With this in mind, we can’t wait to see what Raime will do for their live set. What physical force will they assemble to express their punishing rumble of gothic dub to our Supersonic audience? You’ll just have to wait and see!


More from Raime [here]



JK Flesh



Godflesh, Head of David, Napalm Death, Techno Animal, Jesu, Greymachine, Palesketcher – just some of the projects from the insanely prolific Justin Broadrick, who in his new relationship with 3by3, raises his Techno Animal moniker JK Flesh from the dead for its debut full-length outing, to once again prove his mastery of all things brutal. 
Soul-crushingly dark beats and bass, layered with Broadrick’s inimitable guitar and vocal fuzz, providing a stark contrast to 2010’s Palesketcher output, that will resonate with fans of Godflesh and the post-dubstep landscape alike.




Rising from the gutter that trickles down Lewisham Way, South East London comes the ever-mighty and ever-so-fucked-up DrumCunt.  Taking cues from grime, garage, techno, noise, rave, digi-dancehall and basically every single Sound(s) of the Universe, DrumCunt is here to save your sorry soul from the lightweight coffee table jingles passed off as “bangers” in these increasingly dark and drizzly days.

Featuring and led by Hey Colossus and Shit and Shine drummer Rhys (CNT1) and augmented by all round fellow Shitter and all round HyperBlackBass Leon (CNT2).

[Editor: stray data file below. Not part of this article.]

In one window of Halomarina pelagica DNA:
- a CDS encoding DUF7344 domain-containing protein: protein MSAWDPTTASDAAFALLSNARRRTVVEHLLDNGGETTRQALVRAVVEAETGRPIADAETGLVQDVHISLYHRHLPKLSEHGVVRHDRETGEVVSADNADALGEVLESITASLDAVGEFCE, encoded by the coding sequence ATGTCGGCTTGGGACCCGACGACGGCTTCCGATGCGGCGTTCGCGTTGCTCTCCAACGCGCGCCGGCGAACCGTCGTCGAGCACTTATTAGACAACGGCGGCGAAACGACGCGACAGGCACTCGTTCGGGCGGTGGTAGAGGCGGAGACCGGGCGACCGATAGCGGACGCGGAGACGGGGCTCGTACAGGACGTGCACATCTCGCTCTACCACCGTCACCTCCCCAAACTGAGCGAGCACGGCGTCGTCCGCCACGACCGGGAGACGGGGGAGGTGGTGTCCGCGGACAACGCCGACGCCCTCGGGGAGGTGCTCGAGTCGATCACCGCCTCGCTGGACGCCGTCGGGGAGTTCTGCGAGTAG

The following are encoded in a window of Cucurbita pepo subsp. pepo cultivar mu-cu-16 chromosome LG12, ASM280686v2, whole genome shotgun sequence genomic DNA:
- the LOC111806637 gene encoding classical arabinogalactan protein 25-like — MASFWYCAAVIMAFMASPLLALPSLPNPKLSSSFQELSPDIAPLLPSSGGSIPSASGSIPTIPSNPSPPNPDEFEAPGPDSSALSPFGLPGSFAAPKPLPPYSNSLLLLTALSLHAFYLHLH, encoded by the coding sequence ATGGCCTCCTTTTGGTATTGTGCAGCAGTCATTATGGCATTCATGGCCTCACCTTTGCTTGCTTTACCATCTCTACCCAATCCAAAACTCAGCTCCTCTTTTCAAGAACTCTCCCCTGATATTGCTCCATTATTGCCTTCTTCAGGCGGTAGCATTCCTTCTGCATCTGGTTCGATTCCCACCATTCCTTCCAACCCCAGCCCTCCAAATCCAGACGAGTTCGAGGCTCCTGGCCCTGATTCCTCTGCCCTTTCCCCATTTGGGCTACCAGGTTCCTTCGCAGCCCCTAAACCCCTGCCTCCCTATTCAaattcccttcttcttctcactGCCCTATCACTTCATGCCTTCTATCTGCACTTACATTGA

New Spotify playlist

Spotify playlist for Supersonic 2011


Hello folks. My name’s David and I’m the Marketing intern for Supersonic 2011. I’m based in Manchester so I have the dubious pleasure of getting to know the M6 in intimate detail over the next few months. One of my first jobs has been to put together a Spotify playlist for artists performing at this year’s festival. It’s been great to check out some fantastic acts – hope you enjoy listening. Personally I’m excited about Skull Defekts (their current record ‘Peer Amid’ with Daniel Higgs is superb), Wolves in the Throne Room, Nathan Bell and Bardo Pond. Cloaks are my newest discovery too. Liking them a lot.

Listen here:




The project of former Napalm Death drummer Mick Harris. The project was formed in the early ’90s by Harris along with Nic Bullen (one of the founder members of Napalm Death in 1981). Bullen left the group in April 1995 and the projects continues on to this day as an essentially one man show.

Industrial and experimental in nature, much of the output focuses on minimalist beats with an emphasis on very deep bass lines, often resembling dub and trip-hop in structure.





After a storming DJ set at last year’s Supersonic, we’ve invited Cloaks back for more, considered to be one of the more abstract and uncompromising production teams to have emerged from the spannered and industrial-edged UK dubstep scene. Their distorted and often claustrophobic sound, created using found sound and circuit bent instruments was first debuted on the London based Werk Discs, with their output drawing comparison to not only modern bass music but to the darker sounds of noise and industrial.



Black Sun Drum Corps